Film gems stand out at Sundance Film Festival, Palm Springs Film Festival
Sundance Film Festival, Associated Press
Since it started as the Utah and then the U.S. Film Festival nearly 30 years ago, I've been attending what eventually became the now world-famous Sundance Film, held annually in picturesque but usually cold and snowy Park City, Utah.
I've also attended the Palm Springs Film Festival, set among the palm trees and surrounded by mountains, in the warm desert of sunny California for nearly 20 years.
Both are held annually in January, with Palm Springs running for 10 days during the first half of January, followed, two or three days later, by Sundance — which also lasts for nine or 10 days.
And how do they compare?
Let's talk first about their attendees. I would guess the average age of the audience at Palm Springs screenings to be somewhere around 55 — and possibly older, since that particular setting is greatly comprised of retirees.
Sundance, on the other hand might attract an average age of about 35.
The films reflect the audiences, with Sundance being known for its independent and — this year more than ever — much edgier and more daring fare.
Not that the films at Palm Springs don't cover a wide range of subjects; they do, in fact, feature even more foreign films than Sundance — approximately 50 of which are the submissions from their various countries for America's Academy Award for Best Foreign Film.
The films at Palm Springs can certainly be "cutting edge" in many ways, but you'll be much less apt to be bombarded by the graphic sex and profanities that plagued most of the films at this year's Sundance Festival, where two or three films bordered on porn, and wall-to-wall use of the F word was almost a given in several of the films, including the prize-winning "Restrepo."
Nevertheless, each year both festivals come up with their little "masterpieces" — the kind you want to tell everyone about.
Highest on my list from Sundance would probably have to be the very memorable and life-changing documentaries — first of which would have to be the prize-winning "Waste Land." It features artist Vik Muniz going back to his homeland of Brazil and recruiting a select group of lovable "garbage pickers" to help him create (out of the 200 tons of garbage dumped daily in Rio de Janeiro) jaw-dropping art works.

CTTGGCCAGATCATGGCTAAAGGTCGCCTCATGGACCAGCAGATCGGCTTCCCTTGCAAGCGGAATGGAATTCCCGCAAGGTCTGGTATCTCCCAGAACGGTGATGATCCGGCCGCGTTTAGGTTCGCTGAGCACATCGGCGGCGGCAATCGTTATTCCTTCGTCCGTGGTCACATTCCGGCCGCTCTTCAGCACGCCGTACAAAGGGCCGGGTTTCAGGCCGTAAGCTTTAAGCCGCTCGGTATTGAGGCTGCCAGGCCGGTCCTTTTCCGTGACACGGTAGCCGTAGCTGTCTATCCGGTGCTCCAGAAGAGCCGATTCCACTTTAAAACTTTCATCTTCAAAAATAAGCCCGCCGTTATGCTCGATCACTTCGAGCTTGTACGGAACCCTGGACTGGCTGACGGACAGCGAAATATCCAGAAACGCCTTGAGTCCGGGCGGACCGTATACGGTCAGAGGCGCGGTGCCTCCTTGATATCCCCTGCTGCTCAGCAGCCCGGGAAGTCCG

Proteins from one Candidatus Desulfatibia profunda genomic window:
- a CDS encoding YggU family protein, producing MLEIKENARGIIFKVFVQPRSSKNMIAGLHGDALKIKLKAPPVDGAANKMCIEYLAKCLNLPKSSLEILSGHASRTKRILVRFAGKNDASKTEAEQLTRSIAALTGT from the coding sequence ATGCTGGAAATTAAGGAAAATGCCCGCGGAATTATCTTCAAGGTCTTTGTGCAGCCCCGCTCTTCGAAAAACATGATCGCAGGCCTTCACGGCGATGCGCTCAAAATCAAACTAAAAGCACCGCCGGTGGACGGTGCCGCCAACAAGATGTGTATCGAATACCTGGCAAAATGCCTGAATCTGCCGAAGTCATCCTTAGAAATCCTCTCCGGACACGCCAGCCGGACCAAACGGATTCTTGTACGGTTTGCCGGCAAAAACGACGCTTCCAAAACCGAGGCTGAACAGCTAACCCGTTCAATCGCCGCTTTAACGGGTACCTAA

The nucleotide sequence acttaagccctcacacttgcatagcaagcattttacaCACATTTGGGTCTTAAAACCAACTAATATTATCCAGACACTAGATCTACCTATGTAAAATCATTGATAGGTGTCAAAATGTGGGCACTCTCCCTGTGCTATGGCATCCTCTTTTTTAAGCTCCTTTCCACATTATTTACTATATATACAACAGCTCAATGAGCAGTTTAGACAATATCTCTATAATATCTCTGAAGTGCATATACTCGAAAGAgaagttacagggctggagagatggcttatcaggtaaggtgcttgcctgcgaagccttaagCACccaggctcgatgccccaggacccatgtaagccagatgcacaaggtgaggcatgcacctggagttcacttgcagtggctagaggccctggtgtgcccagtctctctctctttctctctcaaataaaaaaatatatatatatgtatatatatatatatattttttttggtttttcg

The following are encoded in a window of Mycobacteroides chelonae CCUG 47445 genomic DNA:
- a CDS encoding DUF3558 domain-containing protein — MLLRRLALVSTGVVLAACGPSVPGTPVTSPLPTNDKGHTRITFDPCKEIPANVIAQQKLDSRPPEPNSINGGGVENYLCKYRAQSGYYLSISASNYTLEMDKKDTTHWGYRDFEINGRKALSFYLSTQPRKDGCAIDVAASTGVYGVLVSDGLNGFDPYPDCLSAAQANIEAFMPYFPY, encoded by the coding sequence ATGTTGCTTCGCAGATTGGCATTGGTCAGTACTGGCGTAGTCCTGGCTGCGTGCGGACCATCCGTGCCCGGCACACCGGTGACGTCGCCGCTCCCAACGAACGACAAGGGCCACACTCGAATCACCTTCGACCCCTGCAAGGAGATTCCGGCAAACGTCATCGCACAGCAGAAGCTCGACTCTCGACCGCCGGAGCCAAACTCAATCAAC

Another exceptional documentary that is bound to move you emotionally is "The Sins of My Father," in which the son of the world's most notorious druglord, Pablo Escobar of Colombia, goes back to his homeland to ask forgiveness from the sons of the two leaders whose assassinations had been ordered by his father.
Also very powerful is the documentary "Climate Refugees," which everyone should see. Startling, disturbing and heartbreaking, it opens our eyes to the need we have, as humans, to do whatever we can to help the many countries that will simply be swallowed up by the sea or shriveled up and destroyed from drought if serious changes are not brought about immediately.
Enlightening as well is the documentary "Smash His Camera," about the earnest, dedicated but now-aging celebrity-photographer Ron Galella, whose jaw was broken by Marlon Brando and who was sued by Jacqueline Kennedy; and sure to give pause for thought is the controversial documentary on gays and the LDS Church called "The Mormon Proposition."
Aside from the documentaries, high on my list is the superbly done and highly atmospheric prize-winner "Winter's Bone," set in the backwoods of the Ozarks and featuring a cast that simply couldn't be more perfect. And for a re-creation of John Lennon's troubled teenage years and the origin of what became the Beatles, "Nowhere Boy" is excellently done.
Australia's prize-winning "Animal Kingdom" may be too rough, hard-hitting and disturbing for some viewers, but it's one of the best films about a family involved in criminal activity that I've seen in a long, long time.
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